Gaps in clinical trial diversity remain in spite of efforts to raise awareness, encourage participation

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Despite minority patients reporting high levels of trust in their health care providers, more work needs to be done to increase the number of patients from racial and ethnic minority populations that participate in clinical trials, according to a new study from The Ohio State University College of Medicine.

The research, published in the Journal of General Internal Medicine, looked at the connection between race and ethnicity and clinical trial invitation, participation and knowledge. It also examined the sources of influence on whether to join a clinical trial.

“Clinical trial diversity is critical for the development of safe, effective therapies and interventions to advance health equity,” said Daniel Walker, associate professor in the Department of Family and Community Medicine and member of the Center for the Advancement of Team Science, Analytics, and Systems Thinking in Health Services and Implementation Science Research.

“Recent efforts to increase clinical trial awareness and reduce racial and ethnic disparities in participation have yet to move the needle as non-Hispanic white populations continue to be the highest participants in clinical trials. This study seeks to understand why.”

According to the U.S. Census Bureau, racial and ethnic minority groups comprise 40% of the U.S. population. In contrast, the U.S. Food and Drug Administration reports 75% of the 32,000 patients that participated in clinical trials which evaluated 53 novel drugs in 2020 were non-Hispanic white.

To explore this disparity, researchers examined the results of the Health Information National Trends Survey (HINTS) that took place from February—June 2020. HINTS collected data from adults in the U.S. regarding health care utilization, health information technology use and demographics. In total, 3,865 adults 18 years of age and older participated. The survey respondents self-reported race and ethnicity categories were non-Hispanic white, non-Hispanic Black, Hispanic and non-Hispanic other.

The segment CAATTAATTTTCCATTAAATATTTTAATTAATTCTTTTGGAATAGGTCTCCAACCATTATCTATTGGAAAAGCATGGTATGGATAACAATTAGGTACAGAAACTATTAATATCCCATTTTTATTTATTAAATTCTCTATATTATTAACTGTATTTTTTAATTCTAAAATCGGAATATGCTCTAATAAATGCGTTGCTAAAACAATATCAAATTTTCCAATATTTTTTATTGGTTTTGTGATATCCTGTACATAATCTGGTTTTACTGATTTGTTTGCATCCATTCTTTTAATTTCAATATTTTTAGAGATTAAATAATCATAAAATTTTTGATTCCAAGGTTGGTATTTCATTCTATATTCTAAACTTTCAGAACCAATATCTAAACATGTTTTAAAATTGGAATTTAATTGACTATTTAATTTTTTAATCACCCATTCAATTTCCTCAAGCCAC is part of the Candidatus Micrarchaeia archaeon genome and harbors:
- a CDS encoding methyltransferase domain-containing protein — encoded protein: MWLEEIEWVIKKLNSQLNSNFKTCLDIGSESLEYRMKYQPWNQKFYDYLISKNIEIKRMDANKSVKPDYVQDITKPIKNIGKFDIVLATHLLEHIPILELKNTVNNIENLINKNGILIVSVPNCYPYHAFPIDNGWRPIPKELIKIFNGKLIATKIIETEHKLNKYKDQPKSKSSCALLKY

Researchers analyzed the data and found:

  • Non-Hispanic Black participants had higher odds of being invited into a clinical trial but no differences in odds of participation were observed by race and ethnicity.
  • All survey participants, regardless of racial and ethnic background, said their personal health care providers were the most trusted source of clinical trial information, followed by health organizations and government health agencies.
  • Hispanic, non-Hispanic Black and non-Hispanic other participants had lower odds than non-Hispanic white participants of saying they would be influenced a lot by their doctor encouraging participation.
  • Non-Hispanic Black participants had lower odds than non-Hispanic white participants of indicating family encouragement would influence their clinical trial participation decision a lot.

“Our findings indicate mistrust in the medical system may play a larger role than trust in one’s personal health care providers when it comes to influencing racial and ethnic minority patient participation in clinical trials,” said Dr. Joshua J. Joseph, assistant professor in the Department of Internal Medicine at Ohio State College of Medicine and endocrinologist at The Ohio State University Wexner Medical Center.

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